Consider baking the bread inside of a heavy preheated container with a lid, like a casserole dish or dutch oven or even a heavy soup pot, if you have one available.
posted by steinwald at 1:38 PM on February 25, 2013


No - you totally don't need one.

Try using rice flour for proofing.
posted by JPD at 1:38 PM on February 25, 2013 [1 favorite]


The nice thing about a basket (brotform, banneton, proofing basket) is that it's porous so excess moisture can escape instead of making the dough surface sticky. But you don't need anything super-special-custom-fancy. There are plastic proofing baskets that can be found much cheaper.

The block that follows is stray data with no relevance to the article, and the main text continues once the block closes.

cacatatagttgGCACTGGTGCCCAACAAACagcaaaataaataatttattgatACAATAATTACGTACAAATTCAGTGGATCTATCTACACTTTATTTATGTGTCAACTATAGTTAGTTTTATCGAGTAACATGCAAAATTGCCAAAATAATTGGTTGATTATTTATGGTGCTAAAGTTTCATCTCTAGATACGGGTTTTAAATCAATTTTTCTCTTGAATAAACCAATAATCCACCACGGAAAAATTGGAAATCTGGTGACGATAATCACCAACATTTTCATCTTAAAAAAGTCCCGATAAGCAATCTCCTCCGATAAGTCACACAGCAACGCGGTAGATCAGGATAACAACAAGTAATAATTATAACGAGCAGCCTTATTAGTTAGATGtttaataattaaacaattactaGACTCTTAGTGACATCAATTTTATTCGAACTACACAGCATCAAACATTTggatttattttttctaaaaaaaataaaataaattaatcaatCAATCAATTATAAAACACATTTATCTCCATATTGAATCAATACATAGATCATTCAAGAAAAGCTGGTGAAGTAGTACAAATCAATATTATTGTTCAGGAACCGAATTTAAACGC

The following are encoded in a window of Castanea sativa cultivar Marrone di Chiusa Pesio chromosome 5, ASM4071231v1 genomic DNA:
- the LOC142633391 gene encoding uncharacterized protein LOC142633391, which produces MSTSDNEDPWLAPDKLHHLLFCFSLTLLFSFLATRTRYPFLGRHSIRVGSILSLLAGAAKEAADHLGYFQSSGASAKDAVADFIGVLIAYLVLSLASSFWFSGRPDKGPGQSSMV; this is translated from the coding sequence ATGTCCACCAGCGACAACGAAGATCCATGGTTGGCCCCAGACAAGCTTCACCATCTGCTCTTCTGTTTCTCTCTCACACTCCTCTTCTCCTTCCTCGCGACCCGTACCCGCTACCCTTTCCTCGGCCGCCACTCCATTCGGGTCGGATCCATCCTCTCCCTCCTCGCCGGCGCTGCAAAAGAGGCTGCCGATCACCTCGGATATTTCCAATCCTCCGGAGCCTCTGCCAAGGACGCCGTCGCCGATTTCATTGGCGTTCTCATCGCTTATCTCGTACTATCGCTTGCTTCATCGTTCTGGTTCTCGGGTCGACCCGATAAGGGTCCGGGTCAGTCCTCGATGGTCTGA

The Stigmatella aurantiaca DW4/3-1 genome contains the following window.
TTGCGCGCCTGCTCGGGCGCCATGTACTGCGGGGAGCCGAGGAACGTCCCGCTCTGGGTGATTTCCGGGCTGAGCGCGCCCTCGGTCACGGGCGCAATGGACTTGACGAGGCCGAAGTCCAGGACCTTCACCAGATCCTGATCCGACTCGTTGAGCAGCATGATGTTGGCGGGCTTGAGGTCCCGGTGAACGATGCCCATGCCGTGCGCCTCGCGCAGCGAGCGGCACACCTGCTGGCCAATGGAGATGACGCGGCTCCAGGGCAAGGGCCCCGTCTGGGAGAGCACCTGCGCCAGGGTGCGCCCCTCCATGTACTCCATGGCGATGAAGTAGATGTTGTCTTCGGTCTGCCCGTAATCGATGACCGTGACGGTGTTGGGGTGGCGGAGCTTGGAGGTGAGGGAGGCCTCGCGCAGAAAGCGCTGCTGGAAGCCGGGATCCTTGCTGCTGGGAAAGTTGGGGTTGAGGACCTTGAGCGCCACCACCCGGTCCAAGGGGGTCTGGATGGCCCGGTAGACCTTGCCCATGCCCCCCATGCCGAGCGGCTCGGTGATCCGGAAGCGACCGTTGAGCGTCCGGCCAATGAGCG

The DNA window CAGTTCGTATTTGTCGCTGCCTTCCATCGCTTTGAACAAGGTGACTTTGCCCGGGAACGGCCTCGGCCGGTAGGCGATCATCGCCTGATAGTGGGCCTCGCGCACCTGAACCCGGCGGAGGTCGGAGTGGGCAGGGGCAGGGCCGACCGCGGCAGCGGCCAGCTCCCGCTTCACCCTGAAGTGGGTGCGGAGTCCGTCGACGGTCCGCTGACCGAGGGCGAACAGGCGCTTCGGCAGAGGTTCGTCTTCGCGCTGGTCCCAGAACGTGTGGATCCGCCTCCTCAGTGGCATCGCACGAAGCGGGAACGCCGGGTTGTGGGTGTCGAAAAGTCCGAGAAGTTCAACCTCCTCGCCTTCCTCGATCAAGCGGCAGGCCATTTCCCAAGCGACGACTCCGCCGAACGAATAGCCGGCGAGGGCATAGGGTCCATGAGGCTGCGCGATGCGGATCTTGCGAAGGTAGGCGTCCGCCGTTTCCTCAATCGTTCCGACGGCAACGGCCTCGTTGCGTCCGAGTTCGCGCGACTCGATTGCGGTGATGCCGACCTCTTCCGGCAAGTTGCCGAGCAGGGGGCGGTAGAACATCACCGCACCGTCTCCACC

posted by jon1270 at 1:39 PM on February 25, 2013


I like a brotform, but they aren't necessary. You don't actually need a form of any kind. You could shape the dough into a boule or batard (or whatever), spray it with oil, cover it loosely with a towel or plastic wrap, and just let it do its second rise on some parchment that is on top of a peel or the back of a cookie sheet.
posted by Area Man at 1:46 PM on February 25, 2013


I've heard that cheap cloth-lined bread baskets, like what's used to serve rolls at restaurants, are a good alternative to expensive brotforms.

Try spraying the towels with oil before flouring them.
posted by WasabiFlux at 1:50 PM on February 25, 2013


Nice to have, but unnecessary. I have a few towels I dedicate to making bread, just rinse them afterwards then throw in the regular laundry. I don't even wash them after every loaf, it's not a big deal. Enjoy your bread!